There's considerably more information about his Valkyrie spacecraft design on his website, but do note that this isn't a scientific paper. I'm not aware of more serious studies on this style of rocket. For non-generational starships, beamed propulsion systems are more desirable than self-propelled systems, which might be part of the reason. Further discussion on this subject probably belongs in a separate question though.
It is pretty well known that you can use centrifugal forces to provide artificial gravity for spacecraft. To provide sufficient centrifugal force, you can do two things: spin your centrifuge fast, or extend the radius of your centrifuge. There are physiological limits to the "just speed it up", because the difference in centrifugal forces across a short-radius centrifuge can be quite disorienting and coriolis effects make working in such an environment challenging... there's plenty of research on this, such as Artificial gravity space station physiological effects and design criteria from 1971.
The Gemini Xi Artificial Gravity Experiment was almost certainly the first actual use of centrifugal artificial gravity in space, generating a fierce 0.15 milligees of acceleration, but if you really wanted to use this design for artificial gravity there's no reason to limit yourself.
Martin Marietta wrote Manned Mars System Study for NASA in the late 80s, and one part of the study included looking at artificial gravity provision for astronauts on an Earth-Mars transit.
The use of long tethers allowed for low rotation rates (~2rpm) but high artificial gravity (as much as 1 gee!). Regular pusher spacecraft could do this as well, but they'd have to carry the tether equipment in addition to their normal structure making it additional weight. Tractor spacecraft could get it "for free", so to speak.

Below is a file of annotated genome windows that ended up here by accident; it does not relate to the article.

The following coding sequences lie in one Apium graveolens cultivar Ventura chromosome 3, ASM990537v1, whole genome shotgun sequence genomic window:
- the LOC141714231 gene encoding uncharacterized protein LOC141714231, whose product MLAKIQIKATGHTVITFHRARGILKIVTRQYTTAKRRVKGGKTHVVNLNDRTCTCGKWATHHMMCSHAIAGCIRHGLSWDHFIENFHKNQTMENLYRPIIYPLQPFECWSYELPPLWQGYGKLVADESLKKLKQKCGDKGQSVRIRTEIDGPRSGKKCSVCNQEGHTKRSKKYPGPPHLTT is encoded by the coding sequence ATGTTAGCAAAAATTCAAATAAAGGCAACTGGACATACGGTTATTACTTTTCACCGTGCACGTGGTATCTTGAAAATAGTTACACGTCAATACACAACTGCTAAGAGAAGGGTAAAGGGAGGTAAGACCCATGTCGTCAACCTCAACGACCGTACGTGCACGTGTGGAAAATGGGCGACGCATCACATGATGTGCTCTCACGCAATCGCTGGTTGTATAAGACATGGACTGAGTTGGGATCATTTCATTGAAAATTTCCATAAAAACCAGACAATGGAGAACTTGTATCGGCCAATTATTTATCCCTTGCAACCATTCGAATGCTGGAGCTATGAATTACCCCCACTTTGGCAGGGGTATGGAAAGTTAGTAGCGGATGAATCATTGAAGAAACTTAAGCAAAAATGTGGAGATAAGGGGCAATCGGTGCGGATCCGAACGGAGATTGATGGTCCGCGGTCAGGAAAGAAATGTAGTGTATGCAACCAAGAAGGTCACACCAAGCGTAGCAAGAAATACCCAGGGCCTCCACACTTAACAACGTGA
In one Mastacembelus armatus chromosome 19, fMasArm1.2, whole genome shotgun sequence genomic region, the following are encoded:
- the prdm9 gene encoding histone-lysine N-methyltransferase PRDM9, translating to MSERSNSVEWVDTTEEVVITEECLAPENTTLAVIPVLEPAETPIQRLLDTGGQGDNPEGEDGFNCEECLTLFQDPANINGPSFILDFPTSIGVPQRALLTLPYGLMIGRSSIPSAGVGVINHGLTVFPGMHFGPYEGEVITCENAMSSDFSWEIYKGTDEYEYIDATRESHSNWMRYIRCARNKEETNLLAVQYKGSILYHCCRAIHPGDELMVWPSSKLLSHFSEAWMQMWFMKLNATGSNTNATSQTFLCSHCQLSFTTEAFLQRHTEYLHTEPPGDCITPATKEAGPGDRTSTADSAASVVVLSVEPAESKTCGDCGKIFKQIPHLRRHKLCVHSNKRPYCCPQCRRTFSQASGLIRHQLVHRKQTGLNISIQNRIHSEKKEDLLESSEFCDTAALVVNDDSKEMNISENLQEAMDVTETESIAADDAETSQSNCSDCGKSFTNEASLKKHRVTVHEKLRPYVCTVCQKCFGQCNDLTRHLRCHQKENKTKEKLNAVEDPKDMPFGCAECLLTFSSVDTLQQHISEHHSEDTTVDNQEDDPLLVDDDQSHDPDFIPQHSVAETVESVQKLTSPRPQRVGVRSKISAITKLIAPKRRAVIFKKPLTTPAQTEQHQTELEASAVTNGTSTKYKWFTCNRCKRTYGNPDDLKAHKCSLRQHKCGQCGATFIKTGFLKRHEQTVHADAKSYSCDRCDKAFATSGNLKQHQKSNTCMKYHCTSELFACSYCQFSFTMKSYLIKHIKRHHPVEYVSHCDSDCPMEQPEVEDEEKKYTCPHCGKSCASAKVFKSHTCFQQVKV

It should be obvious that you can't use this style of artificial gravity whilst your spacecraft is under thrust, but for in-system travel this should not present a problem. Everyone always goes on about constant-thrust brachistochrone trajectories, but boost-coast-brake trajectories can be almost as fast and need much less implausibly overpowered rocket motors (but that's a subject for a different question).
High-speed (eg. >.2c) starships would probably not use this mechanism at all, because it would expose too much of the spacecraft to high-speed debris and particle radiation from ahead... read more gristly details in Radiation Hazard of Relativistic Interstellar Flight. Different artificial gravity designs are required for those kinds of flight, with everything tucked behind a substantial forward shielding system. Generational spacecraft with more modest speeds and shielding requirements could work just fine, though.
Novel propulsion systems
Lightsails more or less require you to have a tractor-configuration spacecraft. Laser driven lightsails are potentially quite useful and sensible designs for both in-system and interstellar travel, and remove all that tedious mucking about with the rocket equation. Lightsail sizes need to be big (I won't go into detail about how big, but to give you decent accelerations or to push you to another star in a reasonable timescale they need to be kilometers across) and making very lightweight rigid structures that could be use for pushing is more or less impractical.